Yesterday at lunch time, I trundled over to the KPCC radio studio here on campus to do an interview with NPR. They're doing a story on Ratemyprofessors, and they got my name from this InsideHigherEd article. The piece will eventually air on either Morning Edition or All Things Considered, but probably not for a week or two. If I get more details on when it'll be on, I'll post them. I really, really like radio. I make no secret of my own desire to have a part-time gig as a talk-show host.
Our six chinchillas are well and happy. I've opened up a new "Flickr" account, and now must simply edit and upload the many photos we've taken of Chihiro, Ninotchka, Gabriella, Joonko, Dudley, and Racheli. They have captured the hearts of the team of workmen who are redoing our air-conditioning system at home. Tony, the owner of the company installing the new ducts and compressor/condenser thing, said "I'm amazed that people are willing to spend so much for these little guys." He's considering a chinchilla for his kids; we figure that an AC repair guy is the right man to adopt one. He'll know how to keep these intensely heat-sensitive animals nice and cool.
And I have an odd confession to make: though it may seem strange for a liberal evangelical metrosexual college gender studies professor to say so, I am now and have been for decades a huge Bobby Knight fan. The former Indiana and current Texas Tech coach is in the news again; once again, he is accused of "crossing the line" with one of his players. (He apparently struck the boy gently under the chin to reprimand him.) For some thirty years, Knight has made himself famous for many things: his remarkable coaching and motivational skills, his famous flashes of anger, his willingness to cross verbal and physical boundaries with his players -- boundaries that no other modern coach would dare cross. He is feared and hated by many, loved by others. His epic tirades are balanced by a reputation for extraordinary, quiet kindnesses. Few other figures in sports have had as many passionate admirers and detractors debating his behavior, his meaning, his role, and his legacy for so long.
I can't say for sure, but I suspect that Knight wouldn't think much of the likes of me. Men who teach critical analyses of gender in contemporary American life probably don't rate high on his scale. And as someone who is committed to envisioning, embodying, and bringing about a gentler, kinder, more emotionally attuned masculine ideal, I ought to be repulsed by Bobby Knight. He ought to represent everything I dislike and struggle against. His overbearing swagger, his overgrown adolescent refusal to play by the rules, his penchant for abusive tirades (and the occasional slap or punch); this man is the very sort of rage-aholic we progressive feminists ought to find repulsive and horrifying. And yet Knight is one of a handful of coaches whom I, a devoted fan of almost every non-motorized sport, truly admire. (You haven't heard of most of the rest of them: Vivian Stringer, Anson Dorrance, Joe Ehrmann, John McDonnell, Sue Enquist.)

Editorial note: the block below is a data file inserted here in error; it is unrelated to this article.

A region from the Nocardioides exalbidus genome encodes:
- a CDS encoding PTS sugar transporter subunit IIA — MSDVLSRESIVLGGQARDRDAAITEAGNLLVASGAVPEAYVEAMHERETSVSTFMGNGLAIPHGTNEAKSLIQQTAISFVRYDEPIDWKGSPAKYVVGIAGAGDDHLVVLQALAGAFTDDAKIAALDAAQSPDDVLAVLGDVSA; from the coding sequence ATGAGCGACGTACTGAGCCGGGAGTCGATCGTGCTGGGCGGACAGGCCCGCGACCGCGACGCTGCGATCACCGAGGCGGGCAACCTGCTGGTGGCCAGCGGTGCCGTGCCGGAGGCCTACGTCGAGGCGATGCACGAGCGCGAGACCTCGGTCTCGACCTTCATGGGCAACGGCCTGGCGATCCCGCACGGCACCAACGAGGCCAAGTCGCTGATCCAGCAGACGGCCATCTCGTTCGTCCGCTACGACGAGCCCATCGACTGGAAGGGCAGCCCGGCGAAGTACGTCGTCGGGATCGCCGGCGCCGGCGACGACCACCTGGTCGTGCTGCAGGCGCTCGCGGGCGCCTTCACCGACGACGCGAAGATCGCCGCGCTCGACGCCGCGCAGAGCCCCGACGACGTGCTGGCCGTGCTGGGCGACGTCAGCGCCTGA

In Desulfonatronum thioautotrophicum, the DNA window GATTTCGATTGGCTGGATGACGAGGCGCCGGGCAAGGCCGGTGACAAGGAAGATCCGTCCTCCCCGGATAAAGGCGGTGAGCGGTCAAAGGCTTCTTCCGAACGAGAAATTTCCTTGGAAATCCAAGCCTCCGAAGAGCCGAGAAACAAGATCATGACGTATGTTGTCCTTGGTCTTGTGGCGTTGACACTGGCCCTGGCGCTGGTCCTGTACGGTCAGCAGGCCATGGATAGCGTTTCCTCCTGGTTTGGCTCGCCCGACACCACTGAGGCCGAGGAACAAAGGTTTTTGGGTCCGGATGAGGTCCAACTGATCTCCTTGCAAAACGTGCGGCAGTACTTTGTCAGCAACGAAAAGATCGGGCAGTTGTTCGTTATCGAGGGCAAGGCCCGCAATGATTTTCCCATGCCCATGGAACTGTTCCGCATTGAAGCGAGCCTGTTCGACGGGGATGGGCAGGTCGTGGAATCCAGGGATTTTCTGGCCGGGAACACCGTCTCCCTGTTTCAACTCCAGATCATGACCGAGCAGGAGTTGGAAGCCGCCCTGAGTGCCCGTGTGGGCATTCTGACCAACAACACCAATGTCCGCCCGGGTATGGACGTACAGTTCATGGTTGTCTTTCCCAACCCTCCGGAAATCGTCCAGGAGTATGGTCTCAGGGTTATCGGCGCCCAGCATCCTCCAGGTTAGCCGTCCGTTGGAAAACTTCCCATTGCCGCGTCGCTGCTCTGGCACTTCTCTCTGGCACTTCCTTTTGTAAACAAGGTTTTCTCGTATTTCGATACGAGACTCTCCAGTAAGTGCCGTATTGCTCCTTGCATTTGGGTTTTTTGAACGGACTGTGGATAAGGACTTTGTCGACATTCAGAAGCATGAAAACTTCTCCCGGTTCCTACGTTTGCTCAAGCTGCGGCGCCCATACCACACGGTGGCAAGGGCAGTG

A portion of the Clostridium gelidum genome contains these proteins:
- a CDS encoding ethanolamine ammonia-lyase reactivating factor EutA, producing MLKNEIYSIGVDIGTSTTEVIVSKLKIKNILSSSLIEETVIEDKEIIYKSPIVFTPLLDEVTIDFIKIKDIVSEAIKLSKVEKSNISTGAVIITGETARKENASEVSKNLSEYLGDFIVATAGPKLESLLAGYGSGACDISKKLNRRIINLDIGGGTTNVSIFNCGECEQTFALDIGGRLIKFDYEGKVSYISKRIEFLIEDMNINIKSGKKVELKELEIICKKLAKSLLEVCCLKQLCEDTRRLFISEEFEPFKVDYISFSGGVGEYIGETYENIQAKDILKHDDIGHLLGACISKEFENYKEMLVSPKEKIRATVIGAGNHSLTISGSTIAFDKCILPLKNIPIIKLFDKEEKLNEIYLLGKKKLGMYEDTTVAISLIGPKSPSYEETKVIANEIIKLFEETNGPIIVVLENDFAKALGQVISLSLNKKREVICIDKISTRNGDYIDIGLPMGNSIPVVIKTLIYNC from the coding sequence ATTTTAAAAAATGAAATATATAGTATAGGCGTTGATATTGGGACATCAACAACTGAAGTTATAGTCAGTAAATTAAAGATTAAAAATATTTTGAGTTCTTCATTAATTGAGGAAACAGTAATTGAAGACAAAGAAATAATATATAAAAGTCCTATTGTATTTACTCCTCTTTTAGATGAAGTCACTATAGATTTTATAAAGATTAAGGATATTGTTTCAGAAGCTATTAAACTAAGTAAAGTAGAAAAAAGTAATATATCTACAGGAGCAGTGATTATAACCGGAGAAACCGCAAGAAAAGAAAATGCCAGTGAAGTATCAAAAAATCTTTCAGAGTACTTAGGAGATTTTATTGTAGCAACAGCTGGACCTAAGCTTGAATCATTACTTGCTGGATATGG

What I like about Knight is not his inchoate rage. What I like about him is something I don't know that everyone else sees. When I watch him on the court (and I always try and watch when his teams are playing), I see what I aspire to be: a master teacher. For me, Knight's greatness lies in his absolute, unswerving, nearly mad commitment to the personal, intellectual, and physical growth of his student-athletes. When I watch him coach, I see a man for whom winning isn't nearly as important as transformation; his great obsession is to be the catalyst for his players to grow. His famous temper seems primarily directed less towards those who challenge him and more towards those who show some reluctance to grow, change, relentlessly push themselves to become better and better still.
I'm regularly accused on this blog of setting too high a standard, particularly for men. Whether the issue is pornography, or relationships with younger women, or making and keeping commitments, or accepting responsibility for developing an emotional vocabulary, I push men hard. I push them harder than I push women not because I think women are weak, but because I am a man who knows first-hand that transformation is possible. There are plenty of folks out there pushing women to change themselves (not always in healthy ways); there are fewer voices pushing men as hard. I don't rage like Knight does, and of course, I would never, ever, ever put anything other than an affectionate hand on a student or youth group kid. But Coach Knight inspires me more than do any of his peers because I sense in him a kindred spirit; I see in him a man committed to never surrendering to the notion that we cannot become all that our truest selves long to be.
Even now, in the twilight of his career, he is barking and raging against laziness, against incompetence, and above all, against the notion that we cannot radically transform ourselves. Coach wants to build great teams of unselfish, committed young men. In a very different and significant way, that's what I want to do too.
Let's go Red Raiders; fight on, Texas Tech.